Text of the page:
Casablanca is always recognized by name for being the setting of the famed film of the same name. However, the city often inspires feelings of hesitation, skepticism and a little fear among tourists and Moroccans alike.
It has a reputation of being dangerous, stressful, overwhelming in size and confusion. Like most large international cities, it is, of course, some of those things. And yet it is also so much more than that. So if you’re looking for things to do in Casablanca you’re in the right place.
Casablanca has been undergoing a change. It moves forward into the future, driven by its citizens, the casawi, who are generally proud of their city and often have an expansive, international worldview. The downtown is in continuous revival, with buildings being renovated, more pedestrian walkways and better lighting at night. There is a very cosmopolitan vibe in this city that is the business and economic capital of Morocco.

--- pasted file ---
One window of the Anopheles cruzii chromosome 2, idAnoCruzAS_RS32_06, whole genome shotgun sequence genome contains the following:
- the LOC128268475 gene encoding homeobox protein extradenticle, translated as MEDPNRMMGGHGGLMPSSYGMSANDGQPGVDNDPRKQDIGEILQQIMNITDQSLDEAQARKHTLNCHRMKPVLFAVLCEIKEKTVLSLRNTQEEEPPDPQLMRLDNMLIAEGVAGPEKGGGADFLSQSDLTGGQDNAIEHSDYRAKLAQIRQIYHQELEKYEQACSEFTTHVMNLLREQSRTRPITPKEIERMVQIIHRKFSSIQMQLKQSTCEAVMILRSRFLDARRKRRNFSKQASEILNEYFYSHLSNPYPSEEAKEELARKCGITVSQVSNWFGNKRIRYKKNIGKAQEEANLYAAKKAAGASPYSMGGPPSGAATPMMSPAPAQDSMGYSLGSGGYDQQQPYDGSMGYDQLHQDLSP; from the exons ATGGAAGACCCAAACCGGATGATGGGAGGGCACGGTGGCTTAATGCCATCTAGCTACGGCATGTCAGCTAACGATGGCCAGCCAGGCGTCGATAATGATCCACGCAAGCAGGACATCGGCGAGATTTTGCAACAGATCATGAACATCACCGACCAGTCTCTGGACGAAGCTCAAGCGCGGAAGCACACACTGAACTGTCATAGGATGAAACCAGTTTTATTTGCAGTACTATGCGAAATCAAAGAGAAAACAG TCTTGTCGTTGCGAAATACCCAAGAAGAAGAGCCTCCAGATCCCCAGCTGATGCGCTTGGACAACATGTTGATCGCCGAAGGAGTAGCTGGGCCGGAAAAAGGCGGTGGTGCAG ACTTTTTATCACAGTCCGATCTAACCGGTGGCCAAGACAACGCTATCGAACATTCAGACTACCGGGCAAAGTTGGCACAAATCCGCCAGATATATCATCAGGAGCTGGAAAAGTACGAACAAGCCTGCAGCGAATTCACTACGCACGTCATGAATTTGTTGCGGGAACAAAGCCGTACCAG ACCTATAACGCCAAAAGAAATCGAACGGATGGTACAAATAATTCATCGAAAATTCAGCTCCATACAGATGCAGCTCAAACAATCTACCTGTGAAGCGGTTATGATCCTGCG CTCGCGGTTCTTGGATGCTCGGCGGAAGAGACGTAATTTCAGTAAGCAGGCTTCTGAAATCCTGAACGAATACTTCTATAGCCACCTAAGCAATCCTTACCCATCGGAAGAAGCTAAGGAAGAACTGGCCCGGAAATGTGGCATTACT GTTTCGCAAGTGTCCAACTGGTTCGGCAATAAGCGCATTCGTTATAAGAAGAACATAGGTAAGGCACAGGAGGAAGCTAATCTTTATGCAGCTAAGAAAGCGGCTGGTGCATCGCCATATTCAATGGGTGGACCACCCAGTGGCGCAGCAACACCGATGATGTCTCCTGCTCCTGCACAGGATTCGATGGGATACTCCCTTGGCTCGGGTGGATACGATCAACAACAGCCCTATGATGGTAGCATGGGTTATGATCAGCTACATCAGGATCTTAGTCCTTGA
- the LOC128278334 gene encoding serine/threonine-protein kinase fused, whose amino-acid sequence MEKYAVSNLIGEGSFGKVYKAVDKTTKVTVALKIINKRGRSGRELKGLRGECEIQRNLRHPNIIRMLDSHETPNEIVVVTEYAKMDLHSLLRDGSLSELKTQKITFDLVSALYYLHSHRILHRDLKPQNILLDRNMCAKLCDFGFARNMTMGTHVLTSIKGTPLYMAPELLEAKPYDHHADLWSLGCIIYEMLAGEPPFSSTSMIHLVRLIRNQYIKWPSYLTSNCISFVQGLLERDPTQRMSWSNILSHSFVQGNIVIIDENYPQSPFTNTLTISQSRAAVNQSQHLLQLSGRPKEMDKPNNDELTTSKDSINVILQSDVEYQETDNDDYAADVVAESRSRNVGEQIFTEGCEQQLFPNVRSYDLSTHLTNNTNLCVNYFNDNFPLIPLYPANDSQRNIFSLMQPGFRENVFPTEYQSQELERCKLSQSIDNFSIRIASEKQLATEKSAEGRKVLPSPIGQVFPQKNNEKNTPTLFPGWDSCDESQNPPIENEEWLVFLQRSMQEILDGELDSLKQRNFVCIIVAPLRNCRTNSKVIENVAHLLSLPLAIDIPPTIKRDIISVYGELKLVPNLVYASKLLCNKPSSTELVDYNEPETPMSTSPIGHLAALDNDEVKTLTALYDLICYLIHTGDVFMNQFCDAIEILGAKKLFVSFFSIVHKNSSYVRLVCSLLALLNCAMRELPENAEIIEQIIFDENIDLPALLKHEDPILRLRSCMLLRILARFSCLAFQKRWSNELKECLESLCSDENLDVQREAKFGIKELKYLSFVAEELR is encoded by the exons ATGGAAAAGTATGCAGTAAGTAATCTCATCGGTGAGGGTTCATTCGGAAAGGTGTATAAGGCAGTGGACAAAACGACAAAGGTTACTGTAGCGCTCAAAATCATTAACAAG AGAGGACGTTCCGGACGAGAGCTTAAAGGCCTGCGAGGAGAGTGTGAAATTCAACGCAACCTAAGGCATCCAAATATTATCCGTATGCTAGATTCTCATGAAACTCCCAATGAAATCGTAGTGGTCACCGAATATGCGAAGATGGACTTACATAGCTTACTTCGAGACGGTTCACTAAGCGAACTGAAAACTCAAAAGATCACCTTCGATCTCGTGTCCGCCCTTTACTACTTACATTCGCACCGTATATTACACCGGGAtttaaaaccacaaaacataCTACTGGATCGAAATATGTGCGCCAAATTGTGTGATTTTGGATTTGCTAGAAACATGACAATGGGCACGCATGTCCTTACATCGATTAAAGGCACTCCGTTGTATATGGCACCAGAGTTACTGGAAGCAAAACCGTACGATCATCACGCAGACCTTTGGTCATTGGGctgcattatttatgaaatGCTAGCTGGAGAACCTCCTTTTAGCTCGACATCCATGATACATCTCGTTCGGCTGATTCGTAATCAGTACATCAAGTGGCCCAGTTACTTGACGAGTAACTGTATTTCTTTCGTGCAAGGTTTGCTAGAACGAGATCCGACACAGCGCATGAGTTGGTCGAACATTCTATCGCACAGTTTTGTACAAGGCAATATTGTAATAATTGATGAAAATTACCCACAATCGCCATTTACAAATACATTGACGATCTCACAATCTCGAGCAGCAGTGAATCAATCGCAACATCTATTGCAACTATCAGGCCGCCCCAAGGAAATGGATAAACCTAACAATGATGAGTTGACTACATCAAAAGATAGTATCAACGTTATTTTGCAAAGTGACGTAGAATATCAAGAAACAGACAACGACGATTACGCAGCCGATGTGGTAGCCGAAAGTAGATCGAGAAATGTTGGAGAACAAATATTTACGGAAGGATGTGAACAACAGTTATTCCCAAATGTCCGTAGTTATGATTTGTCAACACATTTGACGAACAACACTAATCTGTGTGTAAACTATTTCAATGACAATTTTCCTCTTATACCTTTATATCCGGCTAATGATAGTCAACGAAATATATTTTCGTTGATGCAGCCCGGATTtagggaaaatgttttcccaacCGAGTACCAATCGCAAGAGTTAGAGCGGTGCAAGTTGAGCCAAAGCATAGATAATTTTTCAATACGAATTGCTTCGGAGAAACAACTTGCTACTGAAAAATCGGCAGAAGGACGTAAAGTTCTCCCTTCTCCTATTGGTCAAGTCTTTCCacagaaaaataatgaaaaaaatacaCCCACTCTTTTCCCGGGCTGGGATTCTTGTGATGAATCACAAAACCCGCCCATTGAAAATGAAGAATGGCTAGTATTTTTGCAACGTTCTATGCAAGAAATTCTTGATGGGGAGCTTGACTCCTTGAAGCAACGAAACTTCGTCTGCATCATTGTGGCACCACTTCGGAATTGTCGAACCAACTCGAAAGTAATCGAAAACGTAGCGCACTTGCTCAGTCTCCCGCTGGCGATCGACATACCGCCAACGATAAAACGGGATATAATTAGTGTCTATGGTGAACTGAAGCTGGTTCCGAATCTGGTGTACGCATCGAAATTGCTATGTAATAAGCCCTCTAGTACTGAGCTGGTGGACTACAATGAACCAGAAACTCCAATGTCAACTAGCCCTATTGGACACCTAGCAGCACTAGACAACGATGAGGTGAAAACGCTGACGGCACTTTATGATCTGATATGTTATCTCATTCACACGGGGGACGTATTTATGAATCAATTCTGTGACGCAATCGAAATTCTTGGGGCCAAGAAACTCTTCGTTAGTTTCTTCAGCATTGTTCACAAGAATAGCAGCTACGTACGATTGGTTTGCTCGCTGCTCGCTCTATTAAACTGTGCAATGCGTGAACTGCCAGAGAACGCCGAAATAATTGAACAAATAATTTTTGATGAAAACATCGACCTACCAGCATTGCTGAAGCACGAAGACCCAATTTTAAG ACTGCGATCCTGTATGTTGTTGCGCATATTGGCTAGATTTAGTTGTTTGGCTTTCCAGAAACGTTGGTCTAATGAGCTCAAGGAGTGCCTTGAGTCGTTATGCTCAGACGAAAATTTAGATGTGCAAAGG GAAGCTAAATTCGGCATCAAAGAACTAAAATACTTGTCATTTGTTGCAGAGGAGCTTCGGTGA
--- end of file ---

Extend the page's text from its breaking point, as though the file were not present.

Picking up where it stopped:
At once rough around the edges and full of flash and glamour, Casablanca is a place of extremes in social culture. There is a very wealthy, western-minded, well traveled Moroccan population in this city, concentrated in the Quartier Californie, just a short cab ride away from a large sprawling shanty town/black market souk, Derb Ghallef.
There are people delivering produce or cleaning up garbage from horse drawn flatbed trailers as brand new BMWs, Ferraris and Mercedes cars cruise by, blasting hip hop music in cacophony with the chebbi music coming out of a nearby bright red (signature Casablanca color) petit taxi. It is at once gritty and graceful.
It is definitely worthy of a solid 24-48 hours visit. Choose some sights or some specific activities you want to try before you arrive and let yourself enjoy this interesting city.